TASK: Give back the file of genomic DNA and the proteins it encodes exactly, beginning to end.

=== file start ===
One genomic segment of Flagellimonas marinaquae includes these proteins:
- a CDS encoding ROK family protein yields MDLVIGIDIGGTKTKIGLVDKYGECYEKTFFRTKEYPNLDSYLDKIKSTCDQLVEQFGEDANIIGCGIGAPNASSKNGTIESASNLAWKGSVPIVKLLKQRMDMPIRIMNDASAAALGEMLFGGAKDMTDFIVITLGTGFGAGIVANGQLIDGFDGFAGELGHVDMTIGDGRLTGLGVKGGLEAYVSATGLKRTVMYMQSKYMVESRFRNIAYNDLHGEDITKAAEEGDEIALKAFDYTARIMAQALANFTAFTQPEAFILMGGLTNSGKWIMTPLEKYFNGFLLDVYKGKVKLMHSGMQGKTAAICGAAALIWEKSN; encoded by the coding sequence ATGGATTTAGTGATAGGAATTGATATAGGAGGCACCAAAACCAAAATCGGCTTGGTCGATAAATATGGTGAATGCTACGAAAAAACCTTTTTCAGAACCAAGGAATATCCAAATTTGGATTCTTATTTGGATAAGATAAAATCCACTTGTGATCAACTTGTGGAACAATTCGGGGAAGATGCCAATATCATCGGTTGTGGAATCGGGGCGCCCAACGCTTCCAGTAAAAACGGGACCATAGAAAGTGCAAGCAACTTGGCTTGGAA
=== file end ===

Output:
One genomic segment of Flagellimonas marinaquae includes these proteins:
- a CDS encoding ROK family protein yields MDLVIGIDIGGTKTKIGLVDKYGECYEKTFFRTKEYPNLDSYLDKIKSTCDQLVEQFGEDANIIGCGIGAPNASSKNGTIESASNLAWKGSVPIVKLLKQRMDMPIRIMNDASAAALGEMLFGGAKDMTDFIVITLGTGFGAGIVANGQLIDGFDGFAGELGHVDMTIGDGRLTGLGVKGGLEAYVSATGLKRTVMYMQSKYMVESRFRNIAYNDLHGEDITKAAEEGDEIALKAFDYTARIMAQALANFTAFTQPEAFILMGGLTNSGKWIMTPLEKYFNGFLLDVYKGKVKLMHSGMQGKTAAICGAAALIWEKSN; encoded by the coding sequence ATGGATTTAGTGATAGGAATTGATATAGGAGGCACCAAAACCAAAATCGGCTTGGTCGATAAATATGGTGAATGCTACGAAAAAACCTTTTTCAGAACCAAGGAATATCCAAATTTGGATTCTTATTTGGATAAGATAAAATCCACTTGTGATCAACTTGTGGAACAATTCGGGGAAGATGCCAATATCATCGGTTGTGGAATCGGGGCGCCCAACGCTTCCAGTAAAAACGGGACCATAGAAAGTGCAAGCAACTTGGCTTGGAA